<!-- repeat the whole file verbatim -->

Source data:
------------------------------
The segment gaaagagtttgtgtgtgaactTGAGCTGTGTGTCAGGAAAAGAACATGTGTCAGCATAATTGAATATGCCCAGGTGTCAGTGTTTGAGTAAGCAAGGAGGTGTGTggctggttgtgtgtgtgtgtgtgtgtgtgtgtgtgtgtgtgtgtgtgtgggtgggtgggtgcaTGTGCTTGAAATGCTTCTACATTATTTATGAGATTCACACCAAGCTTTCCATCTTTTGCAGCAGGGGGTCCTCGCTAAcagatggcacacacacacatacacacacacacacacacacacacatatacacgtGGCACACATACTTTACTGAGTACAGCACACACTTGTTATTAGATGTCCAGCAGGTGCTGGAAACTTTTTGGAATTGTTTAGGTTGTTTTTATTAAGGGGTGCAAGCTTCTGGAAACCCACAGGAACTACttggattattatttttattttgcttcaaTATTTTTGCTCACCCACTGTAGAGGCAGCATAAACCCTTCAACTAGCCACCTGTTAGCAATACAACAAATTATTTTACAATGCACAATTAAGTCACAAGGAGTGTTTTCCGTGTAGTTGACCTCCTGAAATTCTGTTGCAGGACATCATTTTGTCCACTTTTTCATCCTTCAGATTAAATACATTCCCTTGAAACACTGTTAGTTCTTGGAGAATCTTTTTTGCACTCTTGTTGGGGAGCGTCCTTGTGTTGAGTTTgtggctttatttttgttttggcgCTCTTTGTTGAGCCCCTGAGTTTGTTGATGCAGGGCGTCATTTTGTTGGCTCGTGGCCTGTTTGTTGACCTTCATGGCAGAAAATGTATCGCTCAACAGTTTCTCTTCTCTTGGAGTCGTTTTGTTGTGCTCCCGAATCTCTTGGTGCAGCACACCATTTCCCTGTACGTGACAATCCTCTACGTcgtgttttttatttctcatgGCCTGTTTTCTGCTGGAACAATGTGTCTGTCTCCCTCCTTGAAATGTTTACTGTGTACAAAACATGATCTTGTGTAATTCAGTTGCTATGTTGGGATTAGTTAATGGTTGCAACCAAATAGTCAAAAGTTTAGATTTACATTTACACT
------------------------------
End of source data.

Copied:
The segment gaaagagtttgtgtgtgaactTGAGCTGTGTGTCAGGAAAAGAACATGTGTCAGCATAATTGAATATGCCCAGGTGTCAGTGTTTGAGTAAGCAAGGAGGTGTGTggctggttgtgtgtgtgtgtgtgtgtgtgtgtgtgtgtgtgtgtgtgtgggtgggtgggtgcaTGTGCTTGAAATGCTTCTACATTATTTATGAGATTCACACCAAGCTTTCCATCTTTTGCAGCAGGGGGTCCTCGCTAAcagatggcacacacacacatacacacacacacacacacacacacatatacacgtGGCACACATACTTTACTGAGTACAGCACACACTTGTTATTAGATGTCCAGCAGGTGCTGGAAACTTTTTGGAATTGTTTAGGTTGTTTTTATTAAGGGGTGCAAGCTTCTGGAAACCCACAGGAACTACttggattattatttttattttgcttcaaTATTTTTGCTCACCCACTGTAGAGGCAGCATAAACCCTTCAACTAGCCACCTGTTAGCAATACAACAAATTATTTTACAATGCACAATTAAGTCACAAGGAGTGTTTTCCGTGTAGTTGACCTCCTGAAATTCTGTTGCAGGACATCATTTTGTCCACTTTTTCATCCTTCAGATTAAATACATTCCCTTGAAACACTGTTAGTTCTTGGAGAATCTTTTTTGCACTCTTGTTGGGGAGCGTCCTTGTGTTGAGTTTgtggctttatttttgttttggcgCTCTTTGTTGAGCCCCTGAGTTTGTTGATGCAGGGCGTCATTTTGTTGGCTCGTGGCCTGTTTGTTGACCTTCATGGCAGAAAATGTATCGCTCAACAGTTTCTCTTCTCTTGGAGTCGTTTTGTTGTGCTCCCGAATCTCTTGGTGCAGCACACCATTTCCCTGTACGTGACAATCCTCTACGTcgtgttttttatttctcatgGCCTGTTTTCTGCTGGAACAATGTGTCTGTCTCCCTCCTTGAAATGTTTACTGTGTACAAAACATGATCTTGTGTAATTCAGTTGCTATGTTGGGATTAGTTAATGGTTGCAACCAAATAGTCAAAAGTTTAGATTTACATTTACACT